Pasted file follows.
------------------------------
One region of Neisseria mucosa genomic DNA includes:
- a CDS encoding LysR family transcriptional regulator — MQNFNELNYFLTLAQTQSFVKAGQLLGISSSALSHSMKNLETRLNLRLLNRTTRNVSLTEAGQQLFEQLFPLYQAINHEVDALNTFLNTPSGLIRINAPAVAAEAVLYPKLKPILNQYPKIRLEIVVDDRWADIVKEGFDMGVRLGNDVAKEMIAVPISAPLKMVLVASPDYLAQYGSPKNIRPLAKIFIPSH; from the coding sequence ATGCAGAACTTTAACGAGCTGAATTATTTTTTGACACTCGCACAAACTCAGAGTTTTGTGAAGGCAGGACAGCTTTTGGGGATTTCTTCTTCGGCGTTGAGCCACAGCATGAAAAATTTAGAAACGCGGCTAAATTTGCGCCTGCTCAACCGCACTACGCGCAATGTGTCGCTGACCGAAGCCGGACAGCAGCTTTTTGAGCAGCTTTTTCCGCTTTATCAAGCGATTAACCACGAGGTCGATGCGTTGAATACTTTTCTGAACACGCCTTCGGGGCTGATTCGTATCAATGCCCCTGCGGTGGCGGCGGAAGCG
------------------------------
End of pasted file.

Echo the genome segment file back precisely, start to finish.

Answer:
One region of Neisseria mucosa genomic DNA includes:
- a CDS encoding LysR family transcriptional regulator — MQNFNELNYFLTLAQTQSFVKAGQLLGISSSALSHSMKNLETRLNLRLLNRTTRNVSLTEAGQQLFEQLFPLYQAINHEVDALNTFLNTPSGLIRINAPAVAAEAVLYPKLKPILNQYPKIRLEIVVDDRWADIVKEGFDMGVRLGNDVAKEMIAVPISAPLKMVLVASPDYLAQYGSPKNIRPLAKIFIPSH; from the coding sequence ATGCAGAACTTTAACGAGCTGAATTATTTTTTGACACTCGCACAAACTCAGAGTTTTGTGAAGGCAGGACAGCTTTTGGGGATTTCTTCTTCGGCGTTGAGCCACAGCATGAAAAATTTAGAAACGCGGCTAAATTTGCGCCTGCTCAACCGCACTACGCGCAATGTGTCGCTGACCGAAGCCGGACAGCAGCTTTTTGAGCAGCTTTTTCCGCTTTATCAAGCGATTAACCACGAGGTCGATGCGTTGAATACTTTTCTGAACACGCCTTCGGGGCTGATTCGTATCAATGCCCCTGCGGTGGCGGCGGAAGCG